Nanotechnology is a scientific field that has recently expanded due to its applications in pharmaceutical and personal care products, industry and agriculture. As result of this unprecedented growth, nanoparticles (NPs) have become a significant environmental contaminant, with potential to impact

Nanotechnology is a scientific field that has recently expanded due to its applications in pharmaceutical and personal care products, industry and agriculture. As result of this unprecedented growth, nanoparticles (NPs) have become a significant environmental contaminant, with potential to impact various forms of life in environment. Metal nanoparticles (mNPs) exhibit unique properties such as increased chemical reactivity due to high specific surface area to volume ratios. Bacteria play a major role in many natural and engineered biogeochemical reactions in wastewater treatment plants and other environmental compartments. I have evaluated the laboratory isolates of E. coli, Bacillus, Alcaligenes, Pseudomonas; wastewater isolates of E. coli and Bacillus; and pathogenic isolate of E. coli for their response to 50 & 100 nm sized Cu nanoparticles (CuNPs). Bactericidal tests, scanning electron microscopy (SEM) analyses, and probable toxicity pathways assays were performed. The results indicate that under continuous mixing conditions, CuNPs are effective in inactivation of the selected bacterial isolates. In general, exposure to CuNPs resulted in 4 to >6 log reduction in bacterial population within 2 hours. Based on the GR, LDH and MTT assays, bacterial cells showed different toxicity elicitation pathways after exposure to CuNPs. Therefore, it can be concluded that the laboratory isolates are good candidates for predicting the behavior of environmental isolates exposed to CuNPs. Also, high inactivation values recorded in this study suggest that the presence of CuNPs in different environmental compartments may have an impact on pollutants attenuation and wastewater biological treatment processes. These results point towards the need for an in depth investigation of the impact of NPs on the biological processes; and long-term effect of high load of NPs on the stability of aquatic and terrestrial ecologies.

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2012

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Biosensor platform for rapid detection of E. coli in drinking water

Description

The need for rapid, specific and sensitive assays that provide a detection of bacterial indicators are important for monitoring water quality. Rapid detection using biosensor is a novel approach for microbiological testing applications. Besides, validation of rapid methods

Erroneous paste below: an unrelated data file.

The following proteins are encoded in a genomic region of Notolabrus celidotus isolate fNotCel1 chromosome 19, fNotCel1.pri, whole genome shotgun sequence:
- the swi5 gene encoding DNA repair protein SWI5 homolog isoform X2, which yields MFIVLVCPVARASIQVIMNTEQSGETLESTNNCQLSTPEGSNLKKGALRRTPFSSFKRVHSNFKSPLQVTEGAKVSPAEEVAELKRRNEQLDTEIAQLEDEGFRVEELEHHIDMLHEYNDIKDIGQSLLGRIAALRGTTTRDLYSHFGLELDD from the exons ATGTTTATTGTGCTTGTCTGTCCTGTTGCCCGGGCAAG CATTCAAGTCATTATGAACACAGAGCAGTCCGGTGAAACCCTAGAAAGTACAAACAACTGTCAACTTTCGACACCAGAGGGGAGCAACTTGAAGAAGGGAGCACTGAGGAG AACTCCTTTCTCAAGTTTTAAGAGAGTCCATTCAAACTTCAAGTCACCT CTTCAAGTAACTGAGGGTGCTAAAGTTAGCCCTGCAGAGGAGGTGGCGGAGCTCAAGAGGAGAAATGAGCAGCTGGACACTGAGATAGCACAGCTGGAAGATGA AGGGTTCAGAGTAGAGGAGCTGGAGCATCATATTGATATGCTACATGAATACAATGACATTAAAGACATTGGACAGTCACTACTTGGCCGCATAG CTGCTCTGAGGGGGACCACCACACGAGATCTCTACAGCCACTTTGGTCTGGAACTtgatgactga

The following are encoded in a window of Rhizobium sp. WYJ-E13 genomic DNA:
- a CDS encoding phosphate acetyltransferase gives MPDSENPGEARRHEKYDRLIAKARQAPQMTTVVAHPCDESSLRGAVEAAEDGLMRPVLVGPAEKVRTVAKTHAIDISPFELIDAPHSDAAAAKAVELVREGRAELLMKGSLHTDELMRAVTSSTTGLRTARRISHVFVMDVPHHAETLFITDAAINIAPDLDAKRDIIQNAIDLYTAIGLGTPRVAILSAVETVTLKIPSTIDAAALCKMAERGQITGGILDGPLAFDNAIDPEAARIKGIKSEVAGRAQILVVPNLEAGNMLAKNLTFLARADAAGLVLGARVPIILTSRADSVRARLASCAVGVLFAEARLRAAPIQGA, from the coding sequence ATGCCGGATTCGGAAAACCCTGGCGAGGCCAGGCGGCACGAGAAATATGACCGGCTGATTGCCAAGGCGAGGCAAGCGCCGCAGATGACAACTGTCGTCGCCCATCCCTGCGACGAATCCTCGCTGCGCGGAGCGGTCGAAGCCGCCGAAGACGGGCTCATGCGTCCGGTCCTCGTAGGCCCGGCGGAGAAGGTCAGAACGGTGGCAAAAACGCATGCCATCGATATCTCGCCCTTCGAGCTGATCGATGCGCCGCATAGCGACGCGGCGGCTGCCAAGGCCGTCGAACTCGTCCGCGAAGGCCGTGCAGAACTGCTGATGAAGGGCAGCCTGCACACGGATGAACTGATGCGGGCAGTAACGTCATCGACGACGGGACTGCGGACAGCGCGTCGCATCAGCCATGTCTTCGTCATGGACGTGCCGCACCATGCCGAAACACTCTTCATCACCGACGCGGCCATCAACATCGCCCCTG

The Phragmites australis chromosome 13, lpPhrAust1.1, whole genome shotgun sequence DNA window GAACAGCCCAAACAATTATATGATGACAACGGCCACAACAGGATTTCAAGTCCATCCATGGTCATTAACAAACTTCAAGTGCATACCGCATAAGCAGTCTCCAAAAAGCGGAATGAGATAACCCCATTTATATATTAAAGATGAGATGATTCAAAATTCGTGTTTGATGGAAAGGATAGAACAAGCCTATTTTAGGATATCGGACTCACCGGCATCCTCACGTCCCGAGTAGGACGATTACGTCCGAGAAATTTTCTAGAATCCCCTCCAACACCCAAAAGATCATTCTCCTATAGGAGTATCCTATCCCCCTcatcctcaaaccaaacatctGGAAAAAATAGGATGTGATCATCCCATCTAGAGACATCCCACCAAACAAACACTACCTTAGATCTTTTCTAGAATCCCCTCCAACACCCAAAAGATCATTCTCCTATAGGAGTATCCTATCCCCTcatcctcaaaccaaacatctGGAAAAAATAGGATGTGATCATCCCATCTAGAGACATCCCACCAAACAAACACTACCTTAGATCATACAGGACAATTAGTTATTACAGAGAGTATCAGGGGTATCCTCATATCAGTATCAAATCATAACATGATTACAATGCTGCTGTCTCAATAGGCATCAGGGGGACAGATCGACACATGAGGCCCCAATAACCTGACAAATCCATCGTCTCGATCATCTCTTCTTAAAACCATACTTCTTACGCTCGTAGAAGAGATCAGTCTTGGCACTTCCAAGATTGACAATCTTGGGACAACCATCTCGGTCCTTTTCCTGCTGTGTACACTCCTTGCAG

The need for rapid, specific and sensitive assays that provide a detection of bacterial indicators are important for monitoring water quality. Rapid detection using biosensor is a novel approach for microbiological testing applications. Besides, validation of rapid methods is an obstacle in adoption of such new bio-sensing technologies. In this study, the strategy developed is based on using the compound 4-methylumbelliferyl glucuronide (MUG), which is hydrolyzed rapidly by the action of E. coli β-D-glucuronidase (GUD) enzyme to yield a fluorogenic product that can be quantified and directly related to the number of E. coli cells present in water samples. The detection time required for the biosensor response ranged from 30 to 120 minutes, depending on the number of bacteria. The specificity of the MUG based biosensor platform assay for the detection of E. coli was examined by pure cultures of non-target bacterial genera and also non-target substrates. GUD activity was found to be specific for E. coli and no such enzymatic activity was detected in other species. Moreover, the sensitivity of rapid enzymatic assays was investigated and repeatedly determined to be less than 10 E. coli cells per reaction vial concentrated from 100 mL of water samples. The applicability of the method was tested by performing fluorescence assays under pure and mixed bacterial flora in environmental samples. In addition, the procedural QA/QC for routine monitoring of drinking water samples have been validated by comparing the performance of the biosensor platform for the detection of E. coli and culture-based standard techniques such as Membrane Filtration (MF). The results of this study indicated that the fluorescence signals generated in samples using specific substrate molecules can be utilized to develop a bio-sensing platform for the detection of E. coli in drinking water. The procedural QA/QC of the biosensor will provide both industry and regulatory authorities a useful tool for near real-time monitoring of E. coli in drinking water samples. Furthermore, this system can be applied independently or in conjunction with other methods as a part of an array of biochemical assays in order to reliably detect E. coli in water.

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2015

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Assessing outdoor algal cultivation in panel and raceway photobioreactors for biomass and lipid productivity